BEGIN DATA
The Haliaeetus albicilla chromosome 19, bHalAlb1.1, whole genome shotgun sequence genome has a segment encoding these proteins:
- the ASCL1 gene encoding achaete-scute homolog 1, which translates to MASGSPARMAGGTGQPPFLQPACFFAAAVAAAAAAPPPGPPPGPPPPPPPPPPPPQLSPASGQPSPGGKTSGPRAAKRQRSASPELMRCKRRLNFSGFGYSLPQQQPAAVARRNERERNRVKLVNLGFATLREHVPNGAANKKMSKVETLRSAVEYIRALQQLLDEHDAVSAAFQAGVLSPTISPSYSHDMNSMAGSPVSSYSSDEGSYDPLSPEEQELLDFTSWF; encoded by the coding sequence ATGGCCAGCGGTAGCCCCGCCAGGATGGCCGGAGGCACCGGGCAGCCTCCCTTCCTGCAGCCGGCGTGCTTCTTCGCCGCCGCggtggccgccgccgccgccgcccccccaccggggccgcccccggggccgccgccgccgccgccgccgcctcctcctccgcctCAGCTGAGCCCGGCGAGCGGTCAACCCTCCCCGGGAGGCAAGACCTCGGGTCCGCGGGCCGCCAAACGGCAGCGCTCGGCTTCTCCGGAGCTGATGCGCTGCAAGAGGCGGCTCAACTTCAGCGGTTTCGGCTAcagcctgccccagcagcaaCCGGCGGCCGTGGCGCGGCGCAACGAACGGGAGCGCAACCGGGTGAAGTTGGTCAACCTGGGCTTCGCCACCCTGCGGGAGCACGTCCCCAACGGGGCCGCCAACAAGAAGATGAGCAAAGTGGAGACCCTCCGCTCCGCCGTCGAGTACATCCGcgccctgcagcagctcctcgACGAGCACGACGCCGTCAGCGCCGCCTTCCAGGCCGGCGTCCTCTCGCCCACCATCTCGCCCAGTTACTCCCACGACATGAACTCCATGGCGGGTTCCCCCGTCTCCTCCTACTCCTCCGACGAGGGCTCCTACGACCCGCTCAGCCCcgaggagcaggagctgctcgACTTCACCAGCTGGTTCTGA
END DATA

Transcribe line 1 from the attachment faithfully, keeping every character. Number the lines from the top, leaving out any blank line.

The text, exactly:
The Haliaeetus albicilla chromosome 19, bHalAlb1.1, whole genome shotgun sequence genome has a segment encoding these proteins: